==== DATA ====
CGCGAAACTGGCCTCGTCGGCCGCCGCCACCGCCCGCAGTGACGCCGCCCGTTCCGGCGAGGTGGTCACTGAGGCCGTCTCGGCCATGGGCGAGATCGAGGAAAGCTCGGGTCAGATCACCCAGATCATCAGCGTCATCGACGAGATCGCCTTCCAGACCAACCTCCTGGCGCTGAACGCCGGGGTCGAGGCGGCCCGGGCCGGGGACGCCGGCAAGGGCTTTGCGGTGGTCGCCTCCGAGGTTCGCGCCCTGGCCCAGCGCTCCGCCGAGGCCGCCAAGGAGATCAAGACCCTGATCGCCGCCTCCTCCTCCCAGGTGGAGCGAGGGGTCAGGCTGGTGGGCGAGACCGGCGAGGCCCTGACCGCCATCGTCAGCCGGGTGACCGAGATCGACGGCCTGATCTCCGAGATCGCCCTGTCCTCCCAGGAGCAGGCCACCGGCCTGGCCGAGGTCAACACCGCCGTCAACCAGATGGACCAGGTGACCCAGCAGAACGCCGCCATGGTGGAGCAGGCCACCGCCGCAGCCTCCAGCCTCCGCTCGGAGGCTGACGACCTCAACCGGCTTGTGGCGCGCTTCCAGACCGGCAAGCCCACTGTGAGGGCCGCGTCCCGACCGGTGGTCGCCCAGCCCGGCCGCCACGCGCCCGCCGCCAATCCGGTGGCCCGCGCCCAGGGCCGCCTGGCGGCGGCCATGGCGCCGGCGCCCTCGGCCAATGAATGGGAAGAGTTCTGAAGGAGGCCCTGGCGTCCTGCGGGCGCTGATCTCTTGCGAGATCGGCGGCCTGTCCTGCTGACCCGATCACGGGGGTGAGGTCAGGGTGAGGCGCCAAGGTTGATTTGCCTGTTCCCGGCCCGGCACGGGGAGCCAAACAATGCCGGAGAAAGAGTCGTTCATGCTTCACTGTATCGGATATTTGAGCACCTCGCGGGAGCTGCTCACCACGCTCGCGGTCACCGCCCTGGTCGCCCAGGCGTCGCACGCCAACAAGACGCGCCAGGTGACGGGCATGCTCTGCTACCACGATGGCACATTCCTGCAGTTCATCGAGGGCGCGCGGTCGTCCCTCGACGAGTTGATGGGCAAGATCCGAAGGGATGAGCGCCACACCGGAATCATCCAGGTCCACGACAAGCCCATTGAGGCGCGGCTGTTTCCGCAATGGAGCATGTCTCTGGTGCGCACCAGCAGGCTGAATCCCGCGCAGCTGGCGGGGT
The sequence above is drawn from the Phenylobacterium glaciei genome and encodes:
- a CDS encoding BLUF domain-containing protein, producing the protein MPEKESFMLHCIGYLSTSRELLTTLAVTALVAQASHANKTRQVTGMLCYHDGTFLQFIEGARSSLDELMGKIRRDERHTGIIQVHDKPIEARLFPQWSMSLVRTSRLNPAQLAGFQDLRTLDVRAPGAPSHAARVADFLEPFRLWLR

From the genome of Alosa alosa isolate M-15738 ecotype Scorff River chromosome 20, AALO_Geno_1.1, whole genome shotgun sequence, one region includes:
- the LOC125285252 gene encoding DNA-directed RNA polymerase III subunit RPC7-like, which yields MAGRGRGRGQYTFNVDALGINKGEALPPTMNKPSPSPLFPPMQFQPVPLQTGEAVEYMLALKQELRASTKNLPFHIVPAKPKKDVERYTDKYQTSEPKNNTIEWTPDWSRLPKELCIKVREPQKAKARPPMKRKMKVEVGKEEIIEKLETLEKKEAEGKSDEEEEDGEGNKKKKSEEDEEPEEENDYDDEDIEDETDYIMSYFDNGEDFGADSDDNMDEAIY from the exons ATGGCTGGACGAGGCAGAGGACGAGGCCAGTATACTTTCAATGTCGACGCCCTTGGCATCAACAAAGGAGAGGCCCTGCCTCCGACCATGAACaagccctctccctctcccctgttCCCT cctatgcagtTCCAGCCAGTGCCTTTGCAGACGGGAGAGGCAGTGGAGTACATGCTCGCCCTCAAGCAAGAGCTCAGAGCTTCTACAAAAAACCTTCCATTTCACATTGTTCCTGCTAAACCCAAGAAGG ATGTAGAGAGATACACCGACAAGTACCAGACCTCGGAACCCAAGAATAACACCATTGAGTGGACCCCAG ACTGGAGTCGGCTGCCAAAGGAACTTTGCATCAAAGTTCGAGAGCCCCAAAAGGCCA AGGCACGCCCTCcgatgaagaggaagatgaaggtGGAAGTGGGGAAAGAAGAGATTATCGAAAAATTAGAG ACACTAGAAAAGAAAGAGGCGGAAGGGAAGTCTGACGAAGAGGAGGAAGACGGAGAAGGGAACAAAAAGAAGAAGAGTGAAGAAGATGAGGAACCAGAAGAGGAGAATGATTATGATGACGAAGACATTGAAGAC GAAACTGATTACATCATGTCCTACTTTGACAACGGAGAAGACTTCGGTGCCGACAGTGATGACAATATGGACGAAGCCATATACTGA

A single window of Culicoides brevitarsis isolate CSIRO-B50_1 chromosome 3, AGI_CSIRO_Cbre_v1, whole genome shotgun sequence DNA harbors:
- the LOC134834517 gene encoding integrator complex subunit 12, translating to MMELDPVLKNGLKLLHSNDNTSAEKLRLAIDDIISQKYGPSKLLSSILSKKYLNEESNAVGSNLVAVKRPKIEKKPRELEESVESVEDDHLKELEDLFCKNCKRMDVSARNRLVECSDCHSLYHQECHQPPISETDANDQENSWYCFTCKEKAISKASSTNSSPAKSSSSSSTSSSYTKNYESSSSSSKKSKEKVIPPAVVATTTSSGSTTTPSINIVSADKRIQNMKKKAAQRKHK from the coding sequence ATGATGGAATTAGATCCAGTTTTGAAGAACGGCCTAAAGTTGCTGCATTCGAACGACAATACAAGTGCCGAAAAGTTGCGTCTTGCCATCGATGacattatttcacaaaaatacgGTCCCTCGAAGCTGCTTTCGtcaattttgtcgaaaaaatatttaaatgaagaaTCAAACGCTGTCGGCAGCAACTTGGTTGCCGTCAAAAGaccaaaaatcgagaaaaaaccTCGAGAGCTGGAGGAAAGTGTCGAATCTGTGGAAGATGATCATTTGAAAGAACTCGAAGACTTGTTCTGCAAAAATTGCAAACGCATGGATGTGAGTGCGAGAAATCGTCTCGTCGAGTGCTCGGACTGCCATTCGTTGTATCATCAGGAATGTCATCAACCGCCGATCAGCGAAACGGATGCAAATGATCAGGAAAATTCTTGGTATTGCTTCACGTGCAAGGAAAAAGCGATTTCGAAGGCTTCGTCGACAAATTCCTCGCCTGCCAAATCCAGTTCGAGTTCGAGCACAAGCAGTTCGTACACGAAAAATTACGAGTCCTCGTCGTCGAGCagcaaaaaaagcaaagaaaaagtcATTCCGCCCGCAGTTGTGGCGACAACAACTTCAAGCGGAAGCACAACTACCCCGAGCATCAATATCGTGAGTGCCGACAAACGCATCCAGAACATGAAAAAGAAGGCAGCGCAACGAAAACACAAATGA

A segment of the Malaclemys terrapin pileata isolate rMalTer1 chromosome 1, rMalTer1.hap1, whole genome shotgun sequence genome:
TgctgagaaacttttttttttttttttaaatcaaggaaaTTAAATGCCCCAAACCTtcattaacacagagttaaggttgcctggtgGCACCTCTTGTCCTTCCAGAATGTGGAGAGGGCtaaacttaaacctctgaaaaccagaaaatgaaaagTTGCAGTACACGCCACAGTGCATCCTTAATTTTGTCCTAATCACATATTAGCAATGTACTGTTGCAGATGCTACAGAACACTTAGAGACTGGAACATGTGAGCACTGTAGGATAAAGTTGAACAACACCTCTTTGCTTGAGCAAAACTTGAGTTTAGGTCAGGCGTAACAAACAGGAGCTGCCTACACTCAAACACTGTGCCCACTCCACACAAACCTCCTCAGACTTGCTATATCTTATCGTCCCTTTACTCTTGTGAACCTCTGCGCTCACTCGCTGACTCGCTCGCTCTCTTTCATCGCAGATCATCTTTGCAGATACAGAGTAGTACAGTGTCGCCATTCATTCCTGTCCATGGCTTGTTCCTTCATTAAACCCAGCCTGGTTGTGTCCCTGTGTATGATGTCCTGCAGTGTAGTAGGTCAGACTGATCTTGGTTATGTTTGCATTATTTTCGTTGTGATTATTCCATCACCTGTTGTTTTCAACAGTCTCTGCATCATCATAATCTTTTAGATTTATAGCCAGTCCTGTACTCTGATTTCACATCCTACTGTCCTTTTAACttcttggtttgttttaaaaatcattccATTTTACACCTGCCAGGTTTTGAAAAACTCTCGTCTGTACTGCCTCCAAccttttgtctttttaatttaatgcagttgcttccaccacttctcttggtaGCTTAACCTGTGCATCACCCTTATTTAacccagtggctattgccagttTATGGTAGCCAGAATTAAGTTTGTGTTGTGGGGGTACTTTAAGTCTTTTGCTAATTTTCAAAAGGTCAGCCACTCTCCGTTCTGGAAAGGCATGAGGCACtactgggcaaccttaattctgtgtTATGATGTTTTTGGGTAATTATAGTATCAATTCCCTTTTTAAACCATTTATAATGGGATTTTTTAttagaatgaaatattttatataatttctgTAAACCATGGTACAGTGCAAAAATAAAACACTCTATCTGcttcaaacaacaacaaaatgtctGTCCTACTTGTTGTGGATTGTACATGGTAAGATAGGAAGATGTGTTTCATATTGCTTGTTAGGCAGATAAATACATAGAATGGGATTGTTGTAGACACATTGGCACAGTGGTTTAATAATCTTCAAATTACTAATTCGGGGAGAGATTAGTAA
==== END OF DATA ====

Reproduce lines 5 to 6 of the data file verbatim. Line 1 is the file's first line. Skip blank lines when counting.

- the LOC125285252 gene encoding DNA-directed RNA polymerase III subunit RPC7-like, which yields MAGRGRGRGQYTFNVDALGINKGEALPPTMNKPSPSPLFPPMQFQPVPLQTGEAVEYMLALKQELRASTKNLPFHIVPAKPKKDVERYTDKYQTSEPKNNTIEWTPDWSRLPKELCIKVREPQKAKARPPMKRKMKVEVGKEEIIEKLETLEKKEAEGKSDEEEEDGEGNKKKKSEEDEEPEEENDYDDEDIEDETDYIMSYFDNGEDFGADSDDNMDEAIY from the exons ATGGCTGGACGAGGCAGAGGACGAGGCCAGTATACTTTCAATGTCGACGCCCTTGGCATCAACAAAGGAGAGGCCCTGCCTCCGACCATGAACaagccctctccctctcccctgttCCCT cctatgcagtTCCAGCCAGTGCCTTTGCAGACGGGAGAGGCAGTGGAGTACATGCTCGCCCTCAAGCAAGAGCTCAGAGCTTCTACAAAAAACCTTCCATTTCACATTGTTCCTGCTAAACCCAAGAAGG ATGTAGAGAGATACACCGACAAGTACCAGACCTCGGAACCCAAGAATAACACCATTGAGTGGACCCCAG ACTGGAGTCGGCTGCCAAAGGAACTTTGCATCAAAGTTCGAGAGCCCCAAAAGGCCA AGGCACGCCCTCcgatgaagaggaagatgaaggtGGAAGTGGGGAAAGAAGAGATTATCGAAAAATTAGAG ACACTAGAAAAGAAAGAGGCGGAAGGGAAGTCTGACGAAGAGGAGGAAGACGGAGAAGGGAACAAAAAGAAGAAGAGTGAAGAAGATGAGGAACCAGAAGAGGAGAATGATTATGATGACGAAGACATTGAAGAC GAAACTGATTACATCATGTCCTACTTTGACAACGGAGAAGACTTCGGTGCCGACAGTGATGACAATATGGACGAAGCCATATACTGA

A single window of Culicoides brevitarsis isolate CSIRO-B50_1 chromosome 3, AGI_CSIRO_Cbre_v1, whole genome shotgun sequence DNA harbors: